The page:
The Prime Directive: If you do it, do it right.
If you’re in business, and especially if you’re in a business lead-ership role, you’re likely at some point to run into opportunities to serve on non-profit, civic or other boards. Before you jump, take time to consider a few elements about what that service means, and what it requires.
Just like the organizations they serve, boards come in all shapes and sizes. It’s important to find the right fit. I’ve had the pleasure and honor of serving on boards of several local non-profits, so I can share a few of the tips with other professionals who are looking for ways to get involved, give back to the community and build their networks by connecting with fellow volunteers.
Know Your Passions. One of the most rewarding ways to be involved is to support something you love—the arts, education, children’s health, fitness and well-being, etc.—and there are countless ways to engage. However, when you seek out or sign on to a board opening just to fill out your resume, it can be a frustrating experience for you and the organization. The phrase “fake it ’til you make it” just doesn’t work when it comes to enthusiasm for a non-profit’s mission.
Know Your Strengths. I’m a PR guy. An animated storyteller. An energetic connector. A shameless promoter. I do those things well, and the board involvement I’ve enjoyed the most has tapped into those talents to help the cause. But when I took on the role of an organization’s web master and newsletter editor—thinking I’d be writing and publishing, both in this former journalist’s wheelhouse—I found myself learning basic coding and database management on the fly. It was not pretty. Often. I lost focus on the mission because I was drowning in HTML. The next year, I took on a new role mentoring young professionals and hosting networking events. I was on cloud nine. Same organization, same leadership, but a very different role.
Know Your Purpose. When you’re having conversations with the organization about joining the board, make sure you’re on the same page about what’s expected of you and how you can best help. Are you there to provide advice or insights? Are you an extension of their staff, ready to get your hands dirty at events? Are you there to solicit sponsorships and find corporate partners? Are you there to raise money, possibly by donating some of your own? And there’s a good chance it’s all of the above. These are all questions that need to be clarified so that you can best serve the organization and get the most enjoyment out of your time. In one early board experience, we found ourselves spending an inordinate amount of time (ours and the staff’s) to plan events, only to raise a modest amount of money. When the staff clarified that our goal should be focused on awareness and “friend-raising” over fund-raising, everyone benefited from being on the same page and not spinning our wheels or stepping on toes.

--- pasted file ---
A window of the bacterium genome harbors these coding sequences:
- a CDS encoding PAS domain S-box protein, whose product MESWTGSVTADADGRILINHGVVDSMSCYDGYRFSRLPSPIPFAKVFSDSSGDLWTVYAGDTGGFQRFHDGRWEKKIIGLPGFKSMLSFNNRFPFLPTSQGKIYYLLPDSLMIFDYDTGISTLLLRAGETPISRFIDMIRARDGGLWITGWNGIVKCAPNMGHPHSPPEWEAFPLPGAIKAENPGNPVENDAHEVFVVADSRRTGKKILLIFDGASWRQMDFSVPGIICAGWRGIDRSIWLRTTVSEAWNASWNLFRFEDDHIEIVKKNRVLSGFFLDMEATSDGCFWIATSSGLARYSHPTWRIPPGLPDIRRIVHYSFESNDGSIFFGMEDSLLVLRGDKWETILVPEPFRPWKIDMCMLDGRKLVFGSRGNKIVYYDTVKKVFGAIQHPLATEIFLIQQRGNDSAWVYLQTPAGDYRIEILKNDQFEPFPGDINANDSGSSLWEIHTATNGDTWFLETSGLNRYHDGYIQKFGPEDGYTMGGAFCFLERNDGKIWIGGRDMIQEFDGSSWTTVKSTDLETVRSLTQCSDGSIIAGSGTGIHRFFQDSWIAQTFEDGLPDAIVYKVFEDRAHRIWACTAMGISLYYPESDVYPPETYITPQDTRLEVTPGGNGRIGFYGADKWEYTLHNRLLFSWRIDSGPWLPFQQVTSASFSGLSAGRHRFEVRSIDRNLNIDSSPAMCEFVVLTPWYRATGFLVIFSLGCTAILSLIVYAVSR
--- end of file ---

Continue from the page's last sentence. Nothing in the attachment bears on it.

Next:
Know Your Team. I’ve enjoyed volunteering with passionate par-ents, insightful insiders, corporate connectors and fantastic fund-raisers, and the best boards have a balanced combination of them all. As you evaluate opportunities and invitations, check out the current board roster. Try to grab coffee with a couple of them and ask about the various roles being played and holes that need to be filled. Early in my career, because I was one of a few board members working at a large company, I was expected to be the corporate connector. Only problem was that I was new to my job and hadn’t been involved in the community before that. It’s hard to be make connec-tions when you don’t know anyone to connect. Fast-forward a decade later, and I’m in a much better position to make mutually beneficial introductions throughout the city.
Know Your Potential. Whether it was early experience on the MS Society’s Leadership Council or currently on the boards for Nonprofit Connect, WIN for KC, BikeWalk and KU Edwards’ Integrated Marketing Communications masters program, I’m constantly awed by the fact that I get to sit at the same table with community leaders, civic champions, my mentors and some of the smartest people I know. I sponge up every word they say and embrace every chance I get to learn from them. And whenever an opportunity arises to contribute my time, talents or energy, I jump on it with all I have. Because some-day there will be a new board member sitting next to me, and I can only hope they look at me the same way.
Know Your Limits. I’ve found board involvement, civic engagement, volun-teering—saying yes in general—to be addictive. The more you help, the more you’ll find that someone else needs help. And the more you do, the more you’ll find that you enjoy doing it. But sometimes, it doesn’t work to just do it. Your time is valuable. You don’t want to burn yourself out, and no board benefits from having someone there on autopilot. If you’re going to do it, do it for the right reasons. Do it because you’re passionate about it. Because it taps your strengths. Because you serve a necessary purpose. Because you’re surrounded by a top-notch team. Because you’re tapping your potential.
Every board is different, but the appro-ach should be the same. Do some homework to learn how you can be the most help to an organization you love, and then everyone wins when you find the right fit.